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Stuff, Satisfaction & the Suburban Child - Part 2

Author: Jen Wilkin Category: General, Parenting

Whether we like it or not, our children are consumers. Parents may be slow to recognize this truth, but marketers certainly are not. The hotbed of spending potential created by suburban affluence places your child in the crosshairs. Without the maturity to filter marketing messages, children take their claims as fact.

Marketers want to accomplish two things with your children:

  • Awaken and amplify their desire to consume
  • Blur the line between wants and needs

A child who succumbs to these advances will begin applying pressure to mom and dad to purchase, and dismaying behavior soon follows. What parent doesn’t dread the trip to Walmart with a small child perched in the cart yelling, “I want that!” at every aisle? If those pleas find traction in our sense of guilt, our fear of tantrums or our desire to please, then voilà, another “must-have” item makes its way from the shelf to the cart to the toy bin to the trash.

As our children grow, the pleas become more sophisticated and the scenarios less public, but the problem remains the same: enhanced desire and insatiability of wants. How can we help our children to filter marketing messages and pursue godly contentment instead?

Limit Desire-Enhancing Sources

The Bible draws a clear connection between seeing, desiring and taking. Point out this connection to your child and keep temptation out of their line of sight. Teach them to reject the idea that “it won’t hurt to look.” If a child consistently hounds you for a particular item, give some thought to where that desire is being fed.

  • Avoid TV programming whose ads target children. Be aware of product placement in the shows your children watch. Make a game out of identifying marketing messages hidden in TV shows and movies. Ask your kids why their Happy Meal toy might be a character from a new movie.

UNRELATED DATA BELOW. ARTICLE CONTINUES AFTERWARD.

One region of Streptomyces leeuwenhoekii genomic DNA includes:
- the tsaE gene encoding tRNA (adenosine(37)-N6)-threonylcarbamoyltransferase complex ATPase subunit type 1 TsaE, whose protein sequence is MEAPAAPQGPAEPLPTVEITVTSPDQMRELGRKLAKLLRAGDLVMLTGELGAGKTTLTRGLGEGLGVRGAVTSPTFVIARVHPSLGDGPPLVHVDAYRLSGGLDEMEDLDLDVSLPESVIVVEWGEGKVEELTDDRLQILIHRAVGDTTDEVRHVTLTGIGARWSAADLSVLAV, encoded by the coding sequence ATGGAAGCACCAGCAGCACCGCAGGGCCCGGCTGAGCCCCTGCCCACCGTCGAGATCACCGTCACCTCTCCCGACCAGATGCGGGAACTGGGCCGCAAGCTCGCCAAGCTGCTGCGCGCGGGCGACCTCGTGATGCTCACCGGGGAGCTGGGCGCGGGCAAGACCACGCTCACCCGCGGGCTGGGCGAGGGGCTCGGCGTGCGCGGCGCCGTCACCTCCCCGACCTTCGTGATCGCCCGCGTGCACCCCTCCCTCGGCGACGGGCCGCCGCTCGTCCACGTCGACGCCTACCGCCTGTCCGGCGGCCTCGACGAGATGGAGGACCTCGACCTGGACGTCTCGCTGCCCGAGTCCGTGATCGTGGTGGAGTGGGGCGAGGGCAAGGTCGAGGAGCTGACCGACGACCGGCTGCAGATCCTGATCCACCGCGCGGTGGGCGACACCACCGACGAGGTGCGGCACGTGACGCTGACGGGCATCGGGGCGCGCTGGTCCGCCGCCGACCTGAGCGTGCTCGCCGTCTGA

• Watch out for direct mail. Browsing catalogs and ad sections of the newspaper can take children from content to consumer in short order. Rather than asking children to circle their favorite catalog items, ditch the catalogs in the recycle bin before they can be seen.
  • Make online shopping or browsing off-limits unless it is for a designated purchase with a parent involved.
  • Avoid wandering the mall or window-shopping altogether.
  • When you do shop together (i.e. the dreaded Walmart outing), set a clear expectation before you enter the store that no treats or toys will be purchased, but a small reward will be given at checkout to a child who does not ask for anything.

Distinguish Clearly Between Needs and Wants

To a young child, everything feels like a need. Marketers know and love this fact. As parents we must teach our children to discern between needs and wants, which initially requires saying “no” a lot. If we consistently give in to our children’s wants, we reinforce their sense of need for something external to provide satisfaction. Denying their wants mercifully allows them the chance to realize that the world didn’t end just because they didn’t get their request.

Start talking to your children about the difference between needs and wants early on. Help them make a list or a collage of things people need to live: food, water, shelter, clothing. Talk about how our wants play off of our needs: we want delicious food, filtered water, luxurious shelter, designer clothing. Help them appreciate the blessing of having their basic needs met by exposing them to people who are in need (more on this tomorrow).

Once children reach an age where they have spending power of their own, enlist their earning potential in the purchasing of wants. The approach may look like this:

  • Mom and dad fund the child’s physical needs for food/water/shelter/clothing.
  • The child funds “wants.”
  • Both fund “gray area” items: If the child wants something nicer than they need (i.e. Nike sneakers instead of store brand), then mom and dad will pay the portion for the “need,” and the child pays the difference for the "want."

Make your children aware of how your own spending reflects needs and wants. On shopping trips, let your children see you consider items and replace them on the shelf. Explain why you have chosen not to buy or to defer a purchase until later.

Finally, every now and then bless your child by getting them something they want – just for the sheer joy of it. This models the goodness of God, who takes great delight in the giving of good things to His children.

Read Part 1 and Part 3.

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